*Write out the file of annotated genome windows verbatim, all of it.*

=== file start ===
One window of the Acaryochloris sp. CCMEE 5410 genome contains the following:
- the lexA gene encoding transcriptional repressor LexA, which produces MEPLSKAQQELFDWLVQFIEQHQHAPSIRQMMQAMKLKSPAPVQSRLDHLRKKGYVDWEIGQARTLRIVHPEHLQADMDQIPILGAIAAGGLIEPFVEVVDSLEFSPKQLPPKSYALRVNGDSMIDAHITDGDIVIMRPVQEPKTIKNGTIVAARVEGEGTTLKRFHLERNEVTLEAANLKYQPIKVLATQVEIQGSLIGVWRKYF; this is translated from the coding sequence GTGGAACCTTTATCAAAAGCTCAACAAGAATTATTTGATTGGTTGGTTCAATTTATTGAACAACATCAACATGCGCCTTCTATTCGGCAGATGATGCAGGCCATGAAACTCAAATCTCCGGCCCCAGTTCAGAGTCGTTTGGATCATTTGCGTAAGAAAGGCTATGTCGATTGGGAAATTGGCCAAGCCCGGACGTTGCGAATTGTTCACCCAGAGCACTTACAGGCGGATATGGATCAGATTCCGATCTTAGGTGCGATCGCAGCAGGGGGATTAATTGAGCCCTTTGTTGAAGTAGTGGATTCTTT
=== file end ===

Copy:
One window of the Acaryochloris sp. CCMEE 5410 genome contains the following:
- the lexA gene encoding transcriptional repressor LexA, which produces MEPLSKAQQELFDWLVQFIEQHQHAPSIRQMMQAMKLKSPAPVQSRLDHLRKKGYVDWEIGQARTLRIVHPEHLQADMDQIPILGAIAAGGLIEPFVEVVDSLEFSPKQLPPKSYALRVNGDSMIDAHITDGDIVIMRPVQEPKTIKNGTIVAARVEGEGTTLKRFHLERNEVTLEAANLKYQPIKVLATQVEIQGSLIGVWRKYF; this is translated from the coding sequence GTGGAACCTTTATCAAAAGCTCAACAAGAATTATTTGATTGGTTGGTTCAATTTATTGAACAACATCAACATGCGCCTTCTATTCGGCAGATGATGCAGGCCATGAAACTCAAATCTCCGGCCCCAGTTCAGAGTCGTTTGGATCATTTGCGTAAGAAAGGCTATGTCGATTGGGAAATTGGCCAAGCCCGGACGTTGCGAATTGTTCACCCAGAGCACTTACAGGCGGATATGGATCAGATTCCGATCTTAGGTGCGATCGCAGCAGGGGGATTAATTGAGCCCTTTGTTGAAGTAGTGGATTCTTT